It was time to move on to our next destination – Crystal River, on the west coast of the state and a world away from the craziness that surrounds the theme parks in Kissimmee. Crystal River is small and homey, mirrored in the first delicious restaurant we stopped at, Katch 22 (katchtwentytwo.com).
While the restaurant doesn’t look like much from the outside, the warm welcome and exquisite food more than made up for first appearances. Crystal River was our time to get active, explore and be adventurous.
We stayed at Plantation, a 50-year-old eco-resort next to Kings Bay. Kings Bay, with its warm natural springs, is home to over 400 West Indian manatees that live here during the winter months. Plantation offers ‘snorkelling with manatees’ trips, which we jumped at the chance to do. It was April, so most of the manatees had migrated, but we were lucky enough to encounter a few of the remaining ones, including a mother and daughter.
As soon as we had a sighting, we slipped into the water from our boat and, with the help of buoyancy wetsuits, floated next to each manatee, absorbing their easy movements and rhythmic eating of canal vegetation.
The tours aren’t limited age-wise, as long as you’re comfortable in the water, but our guide did recommend kids be five or over, so as not to disturb the manatees with loud noises or splashing around.
Our final stop was Daytona Beach, a two-and-a-half-hour drive from Crystal River on the state’s east coast. Here, we raced in a NASCAR, paddleboarded with dolphins and went nature-spotting down the river with St Johns River Eco-Tour boat cruise.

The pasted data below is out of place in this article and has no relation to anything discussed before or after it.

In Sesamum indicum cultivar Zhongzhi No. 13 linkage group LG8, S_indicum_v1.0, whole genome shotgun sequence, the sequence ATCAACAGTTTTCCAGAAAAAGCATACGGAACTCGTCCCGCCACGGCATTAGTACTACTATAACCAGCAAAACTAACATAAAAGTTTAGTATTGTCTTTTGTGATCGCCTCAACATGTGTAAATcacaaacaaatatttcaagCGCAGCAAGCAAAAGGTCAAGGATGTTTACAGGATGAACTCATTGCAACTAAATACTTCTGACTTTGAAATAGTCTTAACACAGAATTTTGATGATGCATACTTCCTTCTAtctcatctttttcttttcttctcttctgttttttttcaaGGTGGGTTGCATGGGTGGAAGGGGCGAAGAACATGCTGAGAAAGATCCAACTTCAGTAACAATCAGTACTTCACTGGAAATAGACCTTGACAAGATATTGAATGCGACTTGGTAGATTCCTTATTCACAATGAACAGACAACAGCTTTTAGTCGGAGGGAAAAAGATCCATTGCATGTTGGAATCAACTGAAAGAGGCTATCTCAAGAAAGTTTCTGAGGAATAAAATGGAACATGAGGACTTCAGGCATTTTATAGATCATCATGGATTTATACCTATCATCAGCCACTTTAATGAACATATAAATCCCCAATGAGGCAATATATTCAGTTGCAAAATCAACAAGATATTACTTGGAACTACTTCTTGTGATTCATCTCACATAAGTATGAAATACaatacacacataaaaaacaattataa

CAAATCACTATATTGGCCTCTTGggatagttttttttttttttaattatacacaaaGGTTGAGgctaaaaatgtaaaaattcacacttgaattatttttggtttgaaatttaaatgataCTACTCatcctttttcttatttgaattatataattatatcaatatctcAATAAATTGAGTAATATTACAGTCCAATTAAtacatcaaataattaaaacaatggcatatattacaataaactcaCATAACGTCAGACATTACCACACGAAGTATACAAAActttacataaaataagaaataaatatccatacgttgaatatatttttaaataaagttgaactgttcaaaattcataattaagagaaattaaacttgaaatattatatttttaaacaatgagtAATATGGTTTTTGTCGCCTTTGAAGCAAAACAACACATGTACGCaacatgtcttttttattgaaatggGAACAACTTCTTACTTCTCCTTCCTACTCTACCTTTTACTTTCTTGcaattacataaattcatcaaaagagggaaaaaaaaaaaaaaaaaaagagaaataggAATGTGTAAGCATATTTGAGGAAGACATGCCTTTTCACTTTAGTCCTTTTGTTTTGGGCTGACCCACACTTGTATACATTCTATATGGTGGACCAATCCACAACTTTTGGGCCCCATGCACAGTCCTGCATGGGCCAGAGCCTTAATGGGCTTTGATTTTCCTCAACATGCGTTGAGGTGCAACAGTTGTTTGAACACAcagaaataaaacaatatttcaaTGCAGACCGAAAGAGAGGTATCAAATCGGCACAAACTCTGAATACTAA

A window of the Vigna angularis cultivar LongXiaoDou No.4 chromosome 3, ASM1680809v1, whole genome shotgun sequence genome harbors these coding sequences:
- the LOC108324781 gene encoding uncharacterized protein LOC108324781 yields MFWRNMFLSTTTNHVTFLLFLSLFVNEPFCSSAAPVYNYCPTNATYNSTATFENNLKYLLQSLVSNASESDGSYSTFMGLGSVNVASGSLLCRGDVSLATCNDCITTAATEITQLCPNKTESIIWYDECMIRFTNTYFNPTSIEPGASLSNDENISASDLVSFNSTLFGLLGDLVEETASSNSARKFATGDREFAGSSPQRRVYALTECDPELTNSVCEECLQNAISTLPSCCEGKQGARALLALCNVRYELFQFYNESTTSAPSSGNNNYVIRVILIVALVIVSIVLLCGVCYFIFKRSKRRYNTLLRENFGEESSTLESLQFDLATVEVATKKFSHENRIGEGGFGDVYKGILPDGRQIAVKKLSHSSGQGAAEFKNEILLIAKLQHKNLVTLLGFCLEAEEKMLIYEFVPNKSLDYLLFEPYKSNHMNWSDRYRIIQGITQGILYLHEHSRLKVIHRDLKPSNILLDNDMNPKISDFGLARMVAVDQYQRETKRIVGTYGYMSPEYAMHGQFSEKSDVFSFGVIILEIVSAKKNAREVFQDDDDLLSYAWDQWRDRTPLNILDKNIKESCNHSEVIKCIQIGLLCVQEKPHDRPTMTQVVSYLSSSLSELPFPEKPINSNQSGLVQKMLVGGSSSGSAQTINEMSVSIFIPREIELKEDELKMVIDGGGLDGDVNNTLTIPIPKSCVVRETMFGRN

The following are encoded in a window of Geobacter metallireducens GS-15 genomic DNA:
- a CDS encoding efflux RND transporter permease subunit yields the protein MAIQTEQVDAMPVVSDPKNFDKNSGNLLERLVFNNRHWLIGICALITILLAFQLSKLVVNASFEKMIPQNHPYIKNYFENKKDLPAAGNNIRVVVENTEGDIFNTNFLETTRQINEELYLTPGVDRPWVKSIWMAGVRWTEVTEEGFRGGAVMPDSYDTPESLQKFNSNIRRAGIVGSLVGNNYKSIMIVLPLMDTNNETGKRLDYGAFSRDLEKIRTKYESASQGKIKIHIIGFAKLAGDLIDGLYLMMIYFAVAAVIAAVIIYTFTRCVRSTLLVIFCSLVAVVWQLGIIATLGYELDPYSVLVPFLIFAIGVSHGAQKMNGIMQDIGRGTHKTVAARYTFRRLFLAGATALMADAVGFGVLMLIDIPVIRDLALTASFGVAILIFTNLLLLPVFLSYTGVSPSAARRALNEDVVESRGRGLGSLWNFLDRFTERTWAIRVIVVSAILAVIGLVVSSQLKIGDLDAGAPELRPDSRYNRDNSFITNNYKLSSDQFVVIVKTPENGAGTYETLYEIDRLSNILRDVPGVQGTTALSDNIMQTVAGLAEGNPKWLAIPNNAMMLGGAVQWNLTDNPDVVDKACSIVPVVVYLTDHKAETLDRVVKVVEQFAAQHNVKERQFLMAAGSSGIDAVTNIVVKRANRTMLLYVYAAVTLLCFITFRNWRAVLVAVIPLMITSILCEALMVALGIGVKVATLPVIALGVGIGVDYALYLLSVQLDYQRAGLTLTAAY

Daytona International Speedway, home to the most prestigious race in NASCAR, the Daytona 500, is a sight to behold. It’s absolutely enormous – so gigantic, in fact, we needed a golf buggy to drive us around the grounds for the tour. But tour aside, the best part of the excursion was when I got to throw on a jumpsuit, wriggle through the window of a NASCAR, give my driver the thumbs-up and be whooshed six laps around the track.
To top off our activity-packed trip to Florida, we paddleboarded around Daytona Beach with Three Brothers Boards. The majority of our group had never paddleboarded before, and the guides were very patient with us while we got to grips with it. Luckily, it was easier than it looks. As we drifted along, we happened across three dolphins playing just a few metres from us – a surreal sight.
So, now I’m home after swimming with manatees, riding in a NASCAR and paddleboarding with dolphins, the only question I have is: when can I book another trip to the Sunshine State?
Where to stay: Crystal River – Plantation Inn on Crystal River. From £120, based on 2 adults and 2 children sharing in July 2018. Daytona – Hampton Inn Daytona Beach Oceanfront. £320, based on 2 adults and 2 children sharing.
What to see and do: Wild Florida –£20 adult/£17.50 child (under-13s).
A Universal Orlando 3 Park Explorer ticket from Attraction Tickets Direct costs from £249 per adult and £239 per child, including 14 days’ unlimited admission to Universal Studios, Islands of Adventure and Volcano Bay.
Seaworld Orlando – The best-value ticket for visiting SeaWorld Parks in Florida is the 3-Park SeaWorld, Aquatica and Busch Gardens Ticket, offering 14 days’ unlimited entry to
three parks – SeaWorld Orlando, Aquatica Orlando and Busch Gardens Tampa. Prices start from £111 per adult and £107 per child.
Crystal River – swimming with manatees £50pp.
Daytona Beach ride-along, £100 + tax. Children (6-14, 48in+), £60.
Daytona Beach paddleboarding, £40pp.